Additional Information: As of 2022, this bridge is being listed as an Ohio Historic Civil Engineering Landmark!
The Anthony Wayne Bridge, commonly called simply the High Level Bridge, is Toledo's only historic high level bridge, and it is a defining landmark for the city. Toledo has other Maumee River crossings, some of which are historic, but they are low level crossings with movable spans to provide for navigation.
This impressive bridge was constructed in 1931. The superstructure of this bridge was built by the McClintic-Marshall Company, which is the same company that built the Ambassador Bridge in Detroit. Waddell and Hardesty were consulting engineers for the Anthony Wayne Bridge.
The bridge features an attractive tower design. The towers feature various lattice patterns, and some of the structural steel on them is itself latticed. The top and bottom horizontal portions of the tower bracing above the roadway have a slight arch to them. The towers do not have the extremely tall feeling that some suspension bridges have, because of a medium span length coupled with a wide four-lane roadway on this bridge create the illusion of shorter towers. This is unlike the Fort Steuben Bridge, which is also a medium-length suspension span (actually within a foot of being the exact length of the Anthony Wayne Bridge!), but it has a narrow two-lane deck, so the towers look very tall.
The bridge contains a traditional three design of three suspended spans, one between towers, and one at end end next to the towers. The suspender cables for this bridge extend down from the main cable in pairs. Stiffening for the deck of the Anthony Wayne bridge is accomplished via a through plate girder design. The bridge features a Warren deck truss approach span that is located next to each of the end suspended spans. These approach truss spans feature riveted connections, and v-lacing/lattice. Original decorative sidewalk railings are present on the bridge. The pattern of the railing used on the bridge bears a striking resemblance to a standard railing design used in Michigan and Ontario. The below panoramic photo illustrates the relationship of the suspension spans to the deck truss spans.
This bridge appears to be maintained quite well, which is good to see. The bridge is currently painted a sky blue color. It would be nice to find a more tasteful way to keep people from throwing stuff off the bridge than the current cyclone fence solution. The fencing greatly detracts from the aesthetic value of the structure. The only good thing is that the center span doesn't have the fencing.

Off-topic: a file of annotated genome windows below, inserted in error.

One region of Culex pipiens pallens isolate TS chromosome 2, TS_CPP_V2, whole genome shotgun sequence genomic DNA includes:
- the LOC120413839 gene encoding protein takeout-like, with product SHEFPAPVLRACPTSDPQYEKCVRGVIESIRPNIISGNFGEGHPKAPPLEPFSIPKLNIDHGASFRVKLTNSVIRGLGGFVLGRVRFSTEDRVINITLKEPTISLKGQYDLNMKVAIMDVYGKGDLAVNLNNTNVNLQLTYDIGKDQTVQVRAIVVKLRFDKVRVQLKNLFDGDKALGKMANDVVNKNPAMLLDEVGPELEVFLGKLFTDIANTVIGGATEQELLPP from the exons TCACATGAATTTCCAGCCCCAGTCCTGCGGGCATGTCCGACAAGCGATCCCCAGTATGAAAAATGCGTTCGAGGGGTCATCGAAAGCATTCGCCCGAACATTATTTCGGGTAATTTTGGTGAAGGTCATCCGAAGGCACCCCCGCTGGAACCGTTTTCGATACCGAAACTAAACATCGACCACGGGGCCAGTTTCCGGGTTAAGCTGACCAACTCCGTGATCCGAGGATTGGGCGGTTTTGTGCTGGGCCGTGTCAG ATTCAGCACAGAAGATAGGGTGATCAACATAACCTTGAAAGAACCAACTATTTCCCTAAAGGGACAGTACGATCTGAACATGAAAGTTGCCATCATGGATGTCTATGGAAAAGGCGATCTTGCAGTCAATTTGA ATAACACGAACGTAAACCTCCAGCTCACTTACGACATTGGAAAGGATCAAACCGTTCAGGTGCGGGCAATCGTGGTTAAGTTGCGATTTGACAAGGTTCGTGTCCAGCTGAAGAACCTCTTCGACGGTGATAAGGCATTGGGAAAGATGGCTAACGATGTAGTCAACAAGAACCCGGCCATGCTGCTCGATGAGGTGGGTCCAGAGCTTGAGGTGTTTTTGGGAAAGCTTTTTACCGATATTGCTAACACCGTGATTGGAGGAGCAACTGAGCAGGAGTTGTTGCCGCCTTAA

ODOT has chosen to rehabilitate the existing historic bridge, rather than demolish and replace Toledo's only monumental-sized historic bridge. The project is slated to begin in 2013. Rehabilitation was the right decision to make, and ODOT deserves to be thanked for making this decision. However, to leave the commentary at that alone without a critical evaluation of the actual scope and method of work in the proposed rehabilitation project for this bridge would be detrimental to other bridge owners who might be exploring what the "best practices" for historic bridge rehabilitation are. The proposed replacement project includes the replacement of significant portions of original bridge material. In particular, the proposed project involves the demolition and replacement the deck truss approach spans with a completely different non-truss structure type, such as pre-stressed concrete box beams. Located directly next to the suspension spans, the deck truss approach spans not only have a major impact on the appearance of the bridge, they are the most historically and technologically significant spans on the bridge aside from the suspended spans. Removal of the deck truss spans will have a dramatic negative effect on the historic integrity of the bridge, reducing the bridge's historic integrity from excellent to perhaps merely fair.
Perhaps the only way it was feasible to continue to have the historic Anthony Wayne Bridge remain a part of Toledo's skyline was to have a rehabilitation with these aggressive alterations. If that truly is the case, than ODOT is right to execute the rehabilitation as proposed. However, a detailed photo-documentation of the bridge conducted in 2011 raises some serious questions as to whether the alterations are needed. The trusses look to be in decent shape. Inspection reports do point to pack rust and section loss, but most of this deterioration appears to be confined to edges and corners, and could probably be repaired. ODOT did comment that their have been problems with the expansion joints on the truss spans, and replacing them will correct this problem. However, HistoricBridges.org suggests that perhaps another way to solve this problem could be found. Different types of expansion bearing and joints are available, and so perhaps a change in design of the expansion system would also correct any problems.
This bridge is tagged with the following special condition(s): Unorganized Photos
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